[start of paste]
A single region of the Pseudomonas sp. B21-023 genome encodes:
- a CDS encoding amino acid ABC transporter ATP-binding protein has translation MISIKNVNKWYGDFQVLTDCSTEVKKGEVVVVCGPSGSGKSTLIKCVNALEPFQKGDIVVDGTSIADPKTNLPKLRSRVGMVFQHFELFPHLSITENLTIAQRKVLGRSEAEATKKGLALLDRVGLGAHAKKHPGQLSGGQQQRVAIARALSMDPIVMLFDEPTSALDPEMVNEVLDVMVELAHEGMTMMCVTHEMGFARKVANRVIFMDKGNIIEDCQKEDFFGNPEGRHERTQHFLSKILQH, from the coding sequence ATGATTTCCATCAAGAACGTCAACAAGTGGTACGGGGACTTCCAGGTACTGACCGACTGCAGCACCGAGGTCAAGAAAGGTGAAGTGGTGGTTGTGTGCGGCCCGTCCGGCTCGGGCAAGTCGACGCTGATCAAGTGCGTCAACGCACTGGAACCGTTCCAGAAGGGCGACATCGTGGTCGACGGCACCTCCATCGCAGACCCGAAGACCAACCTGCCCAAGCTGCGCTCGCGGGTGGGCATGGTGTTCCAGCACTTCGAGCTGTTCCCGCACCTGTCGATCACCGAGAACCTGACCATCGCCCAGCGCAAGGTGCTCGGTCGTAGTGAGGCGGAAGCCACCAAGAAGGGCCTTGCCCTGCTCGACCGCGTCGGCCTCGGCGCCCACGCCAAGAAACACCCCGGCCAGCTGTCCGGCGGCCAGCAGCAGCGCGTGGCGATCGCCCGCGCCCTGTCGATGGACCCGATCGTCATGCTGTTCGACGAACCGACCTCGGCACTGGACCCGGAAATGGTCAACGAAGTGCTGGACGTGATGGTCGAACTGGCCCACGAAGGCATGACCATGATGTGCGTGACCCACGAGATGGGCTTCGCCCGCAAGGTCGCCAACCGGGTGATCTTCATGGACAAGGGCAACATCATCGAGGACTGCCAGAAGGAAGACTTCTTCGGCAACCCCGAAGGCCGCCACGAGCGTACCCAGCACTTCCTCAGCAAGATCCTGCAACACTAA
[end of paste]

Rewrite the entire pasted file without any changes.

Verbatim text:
A single region of the Pseudomonas sp. B21-023 genome encodes:
- a CDS encoding amino acid ABC transporter ATP-binding protein has translation MISIKNVNKWYGDFQVLTDCSTEVKKGEVVVVCGPSGSGKSTLIKCVNALEPFQKGDIVVDGTSIADPKTNLPKLRSRVGMVFQHFELFPHLSITENLTIAQRKVLGRSEAEATKKGLALLDRVGLGAHAKKHPGQLSGGQQQRVAIARALSMDPIVMLFDEPTSALDPEMVNEVLDVMVELAHEGMTMMCVTHEMGFARKVANRVIFMDKGNIIEDCQKEDFFGNPEGRHERTQHFLSKILQH, from the coding sequence ATGATTTCCATCAAGAACGTCAACAAGTGGTACGGGGACTTCCAGGTACTGACCGACTGCAGCACCGAGGTCAAGAAAGGTGAAGTGGTGGTTGTGTGCGGCCCGTCCGGCTCGGGCAAGTCGACGCTGATCAAGTGCGTCAACGCACTGGAACCGTTCCAGAAGGGCGACATCGTGGTCGACGGCACCTCCATCGCAGACCCGAAGACCAACCTGCCCAAGCTGCGCTCGCGGGTGGGCATGGTGTTCCAGCACTTCGAGCTGTTCCCGCACCTGTCGATCACCGAGAACCTGACCATCGCCCAGCGCAAGGTGCTCGGTCGTAGTGAGGCGGAAGCCACCAAGAAGGGCCTTGCCCTGCTCGACCGCGTCGGCCTCGGCGCCCACGCCAAGAAACACCCCGGCCAGCTGTCCGGCGGCCAGCAGCAGCGCGTGGCGATCGCCCGCGCCCTGTCGATGGACCCGATCGTCATGCTGTTCGACGAACCGACCTCGGCACTGGACCCGGAAATGGTCAACGAAGTGCTGGACGTGATGGTCGAACTGGCCCACGAAGGCATGACCATGATGTGCGTGACCCACGAGATGGGCTTCGCCCGCAAGGTCGCCAACCGGGTGATCTTCATGGACAAGGGCAACATCATCGAGGACTGCCAGAAGGAAGACTTCTTCGGCAACCCCGAAGGCCGCCACGAGCGTACCCAGCACTTCCTCAGCAAGATCCTGCAACACTAA